Overall knowledge of participants, in both the student and practitioner groups, increased after their review of KT, TOT, stroke assessments, and telerehabilitation modules. In particular, knowledge of stroke assessments increased the most for practitioners; however, knowledge from pretest to posttest also improved with exposure to education in KT, TOT, and telerehabilitation. For the student sample, a similar statistically significant increase in knowledge was related to stroke assessment and telerehabilitation. The lack of significant differences in the knowledge gained from the KT and TOT modules may be because of the participants’ prior knowledge as related to their educational curriculum or clinical experiences in these areas. Although this study included a small sample size, the results could point to increased fortification of OT programs related to stroke assessments, as this was an area of great improvement for both students and practitioners. The results of this study can provide guidance to OT educators and continuing education developers on what topics need to be focused on more in the future.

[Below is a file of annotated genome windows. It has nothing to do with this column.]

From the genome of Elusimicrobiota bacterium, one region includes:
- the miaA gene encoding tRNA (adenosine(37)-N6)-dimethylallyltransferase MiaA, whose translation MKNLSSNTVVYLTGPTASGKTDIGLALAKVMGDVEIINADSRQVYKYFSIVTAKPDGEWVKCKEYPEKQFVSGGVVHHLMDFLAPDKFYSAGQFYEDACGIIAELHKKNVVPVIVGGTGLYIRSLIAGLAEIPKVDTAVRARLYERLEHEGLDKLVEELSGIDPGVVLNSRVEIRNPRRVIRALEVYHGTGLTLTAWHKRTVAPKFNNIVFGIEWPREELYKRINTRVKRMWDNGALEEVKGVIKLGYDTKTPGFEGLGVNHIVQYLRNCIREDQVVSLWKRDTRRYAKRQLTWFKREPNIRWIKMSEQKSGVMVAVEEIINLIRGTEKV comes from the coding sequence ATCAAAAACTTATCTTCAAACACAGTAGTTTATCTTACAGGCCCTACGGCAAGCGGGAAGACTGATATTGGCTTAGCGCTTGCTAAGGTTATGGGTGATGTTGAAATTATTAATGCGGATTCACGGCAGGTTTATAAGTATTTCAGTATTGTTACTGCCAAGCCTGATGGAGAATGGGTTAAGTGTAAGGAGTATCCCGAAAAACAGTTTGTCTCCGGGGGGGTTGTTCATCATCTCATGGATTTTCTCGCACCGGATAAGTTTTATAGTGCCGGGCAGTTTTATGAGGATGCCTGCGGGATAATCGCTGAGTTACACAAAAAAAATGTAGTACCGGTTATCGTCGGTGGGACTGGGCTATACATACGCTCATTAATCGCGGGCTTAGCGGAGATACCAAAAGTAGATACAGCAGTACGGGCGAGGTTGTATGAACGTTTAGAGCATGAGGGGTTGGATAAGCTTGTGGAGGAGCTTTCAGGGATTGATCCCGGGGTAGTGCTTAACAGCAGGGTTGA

At the conclusion of each module, the participants were asked to evaluate the information presented and the program as a whole using the SUS. The usability of the overall educational program was above average. Specifically, practitioners rated the TOT and stroke assessment modules as the most usable. The student sample rated the individual modules for TOT, stroke assessments, and telerehabilitation as the most valuable modules. General feedback revealed that most participants rated an increase in confidence when using the information provided in these modules. Participants also reported that they were likely to recommend this program to their peers and were satisfied overall with the educational program. Comments from the general feedback questionnaire reflected the information provided within the modules in a positive light. The participants commented on the relevance to their current or future practice and the usefulness of the information provided. The comments provided by the participants reinforced the success of the educational program’s ability to increase knowledge regarding stroke rehabilitation and provide both students and practitioners with information that can be used to enhance their ability to treat clients.